• A National Historic Landmark? That’s Us (or Should Be!)

    Professional staff of the National Park Service have informed our Preservation Alliance that they're interested in naming Sunnyside Gardens a National Landmark. This would raise our National Register Historic District to the highest national designation. You can help achieve this honor by e-mailing Neighborhood@SunnysideGardens.us.  Read More...

  • To Save Historic Parkland for a Public Garden Park: Clarence Stein Park

    We’re on track for a new public park at the border of Woodside and Sunnyside. Since 2009, dedicated neighbors have worked together in a variety of ways to save the parkland at 39th Avenue and 50th Street and create a garden environment that’s open to the public. In 2013, we defended against a proposal to develop the property, winning a unanimous decision at the Landmarks Preservation Commission.   Read More...

  • Preservation Alert! To Restore Clarence Stein's Unique Treasure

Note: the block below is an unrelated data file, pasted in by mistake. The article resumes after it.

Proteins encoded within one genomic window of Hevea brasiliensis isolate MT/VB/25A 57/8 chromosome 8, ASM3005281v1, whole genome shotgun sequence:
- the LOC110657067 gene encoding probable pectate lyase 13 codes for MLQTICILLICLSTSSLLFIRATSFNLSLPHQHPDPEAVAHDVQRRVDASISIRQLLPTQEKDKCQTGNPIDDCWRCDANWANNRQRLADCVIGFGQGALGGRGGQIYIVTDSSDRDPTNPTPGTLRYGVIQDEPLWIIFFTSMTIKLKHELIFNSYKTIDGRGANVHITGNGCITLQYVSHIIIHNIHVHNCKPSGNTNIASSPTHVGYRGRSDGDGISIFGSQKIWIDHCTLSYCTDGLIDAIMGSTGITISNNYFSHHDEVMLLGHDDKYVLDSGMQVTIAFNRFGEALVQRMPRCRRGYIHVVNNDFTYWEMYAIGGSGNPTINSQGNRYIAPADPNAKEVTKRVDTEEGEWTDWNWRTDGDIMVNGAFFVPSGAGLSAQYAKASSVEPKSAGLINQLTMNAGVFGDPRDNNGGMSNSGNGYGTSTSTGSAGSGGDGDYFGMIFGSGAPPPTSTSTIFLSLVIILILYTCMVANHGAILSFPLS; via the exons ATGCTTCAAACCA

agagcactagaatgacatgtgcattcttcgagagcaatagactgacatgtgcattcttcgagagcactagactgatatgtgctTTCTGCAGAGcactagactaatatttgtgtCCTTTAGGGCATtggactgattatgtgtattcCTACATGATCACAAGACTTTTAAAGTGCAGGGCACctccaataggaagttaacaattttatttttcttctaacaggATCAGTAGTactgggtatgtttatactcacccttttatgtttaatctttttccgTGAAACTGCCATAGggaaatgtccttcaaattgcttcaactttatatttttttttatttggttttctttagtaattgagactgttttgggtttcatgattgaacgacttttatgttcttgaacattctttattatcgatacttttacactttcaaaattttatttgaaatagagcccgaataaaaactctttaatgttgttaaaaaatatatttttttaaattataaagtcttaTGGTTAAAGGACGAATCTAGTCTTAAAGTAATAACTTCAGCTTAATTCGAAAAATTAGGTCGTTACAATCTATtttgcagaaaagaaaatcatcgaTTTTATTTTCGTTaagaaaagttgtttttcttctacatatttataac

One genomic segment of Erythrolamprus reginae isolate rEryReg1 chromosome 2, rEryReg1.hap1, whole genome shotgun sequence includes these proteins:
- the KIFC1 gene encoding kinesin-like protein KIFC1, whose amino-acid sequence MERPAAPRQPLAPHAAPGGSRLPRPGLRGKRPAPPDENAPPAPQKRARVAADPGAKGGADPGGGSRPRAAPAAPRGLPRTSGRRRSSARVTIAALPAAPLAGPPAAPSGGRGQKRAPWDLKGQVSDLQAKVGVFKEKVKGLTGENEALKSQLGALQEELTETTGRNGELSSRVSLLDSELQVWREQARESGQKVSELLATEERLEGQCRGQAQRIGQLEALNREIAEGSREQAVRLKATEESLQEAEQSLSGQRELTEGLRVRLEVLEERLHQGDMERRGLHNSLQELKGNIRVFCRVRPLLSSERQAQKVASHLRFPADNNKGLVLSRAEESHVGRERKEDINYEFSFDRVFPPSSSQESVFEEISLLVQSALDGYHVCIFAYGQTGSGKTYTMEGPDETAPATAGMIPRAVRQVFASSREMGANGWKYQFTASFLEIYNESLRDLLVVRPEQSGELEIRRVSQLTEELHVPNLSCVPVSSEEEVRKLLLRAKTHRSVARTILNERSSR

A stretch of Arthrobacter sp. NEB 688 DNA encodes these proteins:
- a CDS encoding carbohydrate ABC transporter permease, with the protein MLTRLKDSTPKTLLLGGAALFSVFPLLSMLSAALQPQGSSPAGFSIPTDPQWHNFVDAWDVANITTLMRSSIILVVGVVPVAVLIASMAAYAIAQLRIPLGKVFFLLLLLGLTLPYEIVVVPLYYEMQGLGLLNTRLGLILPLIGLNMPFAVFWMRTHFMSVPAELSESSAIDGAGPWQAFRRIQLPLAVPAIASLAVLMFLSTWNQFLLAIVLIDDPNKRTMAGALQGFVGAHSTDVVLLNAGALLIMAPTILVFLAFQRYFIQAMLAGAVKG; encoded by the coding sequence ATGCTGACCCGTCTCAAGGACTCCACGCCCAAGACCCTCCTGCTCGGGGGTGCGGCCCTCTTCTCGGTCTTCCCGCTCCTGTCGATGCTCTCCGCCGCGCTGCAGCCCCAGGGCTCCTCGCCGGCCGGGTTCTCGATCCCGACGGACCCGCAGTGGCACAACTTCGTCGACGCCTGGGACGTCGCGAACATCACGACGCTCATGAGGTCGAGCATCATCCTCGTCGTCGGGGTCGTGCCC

Our resolution is firm as we lead the call for the restoration of an irreplaceable building by Clarence Stein within the Sunnyside Gardens National Register Historic District.  Read More...

  • A Hard-Won Victory for Mr. Mumford's Human Scale

    Local movers and shakers responded swiftly during the summer and fall of 2015 to oppose a disturbing proposal from the Phipps Houses corporation for an enormous new building on Barnett Avenue.  In the footsteps of our historic and far-sighted neighbor Lewis Mumford (in Sunnyside Gardens from 1925 to 1936), who espoused communities built on a human scale, our neighbors demonstrated a commanding consensus throughout Woodside and Sunnyside, recording some 2500 petition signatures...  Read More...

  • 1926, Sunnyside Park, and Alexander M. Bing

    During Sunnyside Gardens' ongoing celebration of the 90th anniversary of our construction (1924-1928), there are many important founders to be grateful for. In 2016, none is more important than Alexander M. Bing.In 1926, builders completed Lincoln and Washington Courts, and the south court in what became Jefferson Court.   Read More...

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